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Democratic presidential candidate Sen. Kamala Harris, D-Calif., talks

Democratic presidential candidate Sen. Kamala Harris, D-Calif., talks during her first campaign organizing event at Los Angeles Southwest College in Los Angeles on May 19, 2019. Credit: AP/Richard Vogel

With multiple women among the Democratic presidential frontrunners, there’s a better-than-usual chance that the next leader of the free world will answer to “Madam President.”

This got The Point wondering about the origins of the term (and its variant, Madame President).

A search on Google’s Ngram Viewer feature, which charts the appearance of words in various books over time, shows some one-off uses of the phrase in the 19th century. But computational linguist Kyle Mahowald notes that Ngram shows the term picking up soon after use in the minutes of the 1884 convention of the National Woman Suffrage Association, a group founded by Elizabeth Cady Stanton and Susan B. Anthony. Stanton appears to have been the association’s “Madame President” referenced.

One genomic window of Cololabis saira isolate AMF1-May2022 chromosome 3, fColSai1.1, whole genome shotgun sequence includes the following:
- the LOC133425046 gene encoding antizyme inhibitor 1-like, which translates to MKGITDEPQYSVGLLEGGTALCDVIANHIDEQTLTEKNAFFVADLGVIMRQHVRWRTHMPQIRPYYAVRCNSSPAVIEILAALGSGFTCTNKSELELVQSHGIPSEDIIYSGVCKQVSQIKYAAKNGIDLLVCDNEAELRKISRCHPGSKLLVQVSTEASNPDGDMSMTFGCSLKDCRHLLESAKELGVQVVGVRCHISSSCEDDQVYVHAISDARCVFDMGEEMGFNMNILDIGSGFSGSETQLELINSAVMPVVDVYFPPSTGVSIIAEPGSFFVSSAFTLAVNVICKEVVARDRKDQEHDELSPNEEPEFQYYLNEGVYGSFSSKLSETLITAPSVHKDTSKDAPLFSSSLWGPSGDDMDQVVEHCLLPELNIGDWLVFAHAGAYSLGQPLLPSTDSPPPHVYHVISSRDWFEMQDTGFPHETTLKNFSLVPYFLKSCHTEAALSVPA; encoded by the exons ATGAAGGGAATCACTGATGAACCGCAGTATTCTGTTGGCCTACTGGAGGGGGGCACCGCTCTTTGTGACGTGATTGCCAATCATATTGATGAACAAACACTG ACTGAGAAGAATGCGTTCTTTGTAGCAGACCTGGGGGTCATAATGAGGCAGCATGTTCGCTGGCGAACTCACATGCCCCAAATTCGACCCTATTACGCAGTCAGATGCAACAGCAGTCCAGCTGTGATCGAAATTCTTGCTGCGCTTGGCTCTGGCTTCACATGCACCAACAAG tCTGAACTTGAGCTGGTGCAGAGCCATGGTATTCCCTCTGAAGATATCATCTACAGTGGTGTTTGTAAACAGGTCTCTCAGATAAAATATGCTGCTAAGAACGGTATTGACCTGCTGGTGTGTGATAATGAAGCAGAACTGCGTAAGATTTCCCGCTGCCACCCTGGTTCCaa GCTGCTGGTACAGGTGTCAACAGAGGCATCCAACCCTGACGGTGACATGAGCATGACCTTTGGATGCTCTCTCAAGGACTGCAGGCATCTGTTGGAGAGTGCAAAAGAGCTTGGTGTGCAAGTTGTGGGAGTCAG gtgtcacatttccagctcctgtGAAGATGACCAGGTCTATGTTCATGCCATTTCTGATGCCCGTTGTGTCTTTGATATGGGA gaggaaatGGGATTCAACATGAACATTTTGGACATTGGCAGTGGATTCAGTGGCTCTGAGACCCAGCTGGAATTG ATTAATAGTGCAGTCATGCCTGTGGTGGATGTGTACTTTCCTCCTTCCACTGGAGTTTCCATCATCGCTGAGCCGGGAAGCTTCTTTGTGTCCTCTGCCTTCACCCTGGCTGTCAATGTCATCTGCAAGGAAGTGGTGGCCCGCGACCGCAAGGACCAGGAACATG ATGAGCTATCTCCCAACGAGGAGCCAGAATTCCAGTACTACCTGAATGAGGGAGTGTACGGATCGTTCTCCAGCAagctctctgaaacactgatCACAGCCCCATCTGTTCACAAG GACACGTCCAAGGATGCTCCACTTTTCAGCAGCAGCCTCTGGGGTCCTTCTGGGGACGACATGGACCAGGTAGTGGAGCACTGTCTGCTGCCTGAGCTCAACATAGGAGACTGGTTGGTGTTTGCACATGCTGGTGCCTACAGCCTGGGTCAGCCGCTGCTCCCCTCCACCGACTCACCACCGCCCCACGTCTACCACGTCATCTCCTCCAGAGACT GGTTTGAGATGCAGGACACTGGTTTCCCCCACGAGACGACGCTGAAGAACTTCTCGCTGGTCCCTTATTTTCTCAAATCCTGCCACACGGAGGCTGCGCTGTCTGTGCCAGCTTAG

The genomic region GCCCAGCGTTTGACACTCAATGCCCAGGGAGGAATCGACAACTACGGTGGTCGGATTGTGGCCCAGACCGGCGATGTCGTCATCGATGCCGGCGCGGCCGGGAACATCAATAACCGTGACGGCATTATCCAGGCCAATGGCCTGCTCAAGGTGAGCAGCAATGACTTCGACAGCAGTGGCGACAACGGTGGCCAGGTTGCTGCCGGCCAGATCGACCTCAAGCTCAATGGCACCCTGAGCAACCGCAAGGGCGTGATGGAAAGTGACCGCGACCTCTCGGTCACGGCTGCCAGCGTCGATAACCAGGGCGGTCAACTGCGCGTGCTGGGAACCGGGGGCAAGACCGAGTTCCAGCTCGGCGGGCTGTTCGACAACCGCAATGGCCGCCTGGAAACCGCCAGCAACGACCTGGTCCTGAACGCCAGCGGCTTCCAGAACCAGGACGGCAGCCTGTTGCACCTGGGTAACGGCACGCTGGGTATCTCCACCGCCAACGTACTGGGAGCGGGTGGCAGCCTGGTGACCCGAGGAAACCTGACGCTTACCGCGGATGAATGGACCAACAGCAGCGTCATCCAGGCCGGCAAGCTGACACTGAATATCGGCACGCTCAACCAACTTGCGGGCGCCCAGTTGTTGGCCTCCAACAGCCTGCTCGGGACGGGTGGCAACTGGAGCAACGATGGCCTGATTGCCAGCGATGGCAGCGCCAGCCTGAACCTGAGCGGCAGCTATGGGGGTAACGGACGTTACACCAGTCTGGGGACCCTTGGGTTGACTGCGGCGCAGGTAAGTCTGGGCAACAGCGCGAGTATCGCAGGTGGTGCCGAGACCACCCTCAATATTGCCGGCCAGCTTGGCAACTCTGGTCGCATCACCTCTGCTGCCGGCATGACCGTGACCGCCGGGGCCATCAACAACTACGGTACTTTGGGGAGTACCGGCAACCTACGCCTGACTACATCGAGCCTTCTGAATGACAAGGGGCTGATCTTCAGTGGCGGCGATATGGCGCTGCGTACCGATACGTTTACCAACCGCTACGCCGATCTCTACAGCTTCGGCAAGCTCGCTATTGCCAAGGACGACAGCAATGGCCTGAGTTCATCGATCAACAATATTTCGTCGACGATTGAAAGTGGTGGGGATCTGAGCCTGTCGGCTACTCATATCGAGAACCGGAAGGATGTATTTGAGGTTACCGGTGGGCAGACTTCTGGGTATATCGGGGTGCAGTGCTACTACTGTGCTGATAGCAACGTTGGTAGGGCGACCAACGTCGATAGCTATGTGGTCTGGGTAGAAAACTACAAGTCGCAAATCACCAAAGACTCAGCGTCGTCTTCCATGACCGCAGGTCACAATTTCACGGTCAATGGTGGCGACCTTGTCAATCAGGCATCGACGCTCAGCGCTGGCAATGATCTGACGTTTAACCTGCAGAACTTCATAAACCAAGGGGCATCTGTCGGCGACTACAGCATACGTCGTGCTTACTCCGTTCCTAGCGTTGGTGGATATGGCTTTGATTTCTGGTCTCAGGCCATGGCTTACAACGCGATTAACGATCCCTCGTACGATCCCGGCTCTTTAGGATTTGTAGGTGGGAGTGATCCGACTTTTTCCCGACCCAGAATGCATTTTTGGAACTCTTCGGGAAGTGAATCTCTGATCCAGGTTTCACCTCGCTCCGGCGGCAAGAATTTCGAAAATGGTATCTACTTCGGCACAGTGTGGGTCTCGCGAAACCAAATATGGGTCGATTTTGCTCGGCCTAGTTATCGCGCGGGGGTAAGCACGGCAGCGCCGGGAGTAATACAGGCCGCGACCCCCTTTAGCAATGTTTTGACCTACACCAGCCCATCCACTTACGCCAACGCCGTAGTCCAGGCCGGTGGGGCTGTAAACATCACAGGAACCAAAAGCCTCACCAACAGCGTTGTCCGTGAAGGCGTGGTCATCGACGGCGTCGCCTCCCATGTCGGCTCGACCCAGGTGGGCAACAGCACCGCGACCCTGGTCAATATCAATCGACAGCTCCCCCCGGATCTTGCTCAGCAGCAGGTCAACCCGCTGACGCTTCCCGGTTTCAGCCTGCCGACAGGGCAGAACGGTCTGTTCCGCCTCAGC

In 1887 the Women's Christian Temperance Union resolved to use the term for its leader, as quoted in a circular from the time.

“Madam” has clear benefits. Bustle, a publication focusing on women, made that point in a 2016 article during Hillary Clinton’s presidential campaign, noting the superiority of “Madam” over “Miss” or “Mrs.,” which would “be an emphasis on her marital status that just doesn't come along with ‘Mr. President.’

The honorific appears in the organizational standard Robert’s Rules for addressing a woman chair or president, according to Daniel De Simone of Rutgers University's Center for American Women and Politics.

But the term has so far never been applicable at the highest level of American politics.

“There also might be an opportunity for whoever becomes the first woman president to establish precedent herself,” says De Simone.

It could be up to her to decide whether to “Call Me Madam.”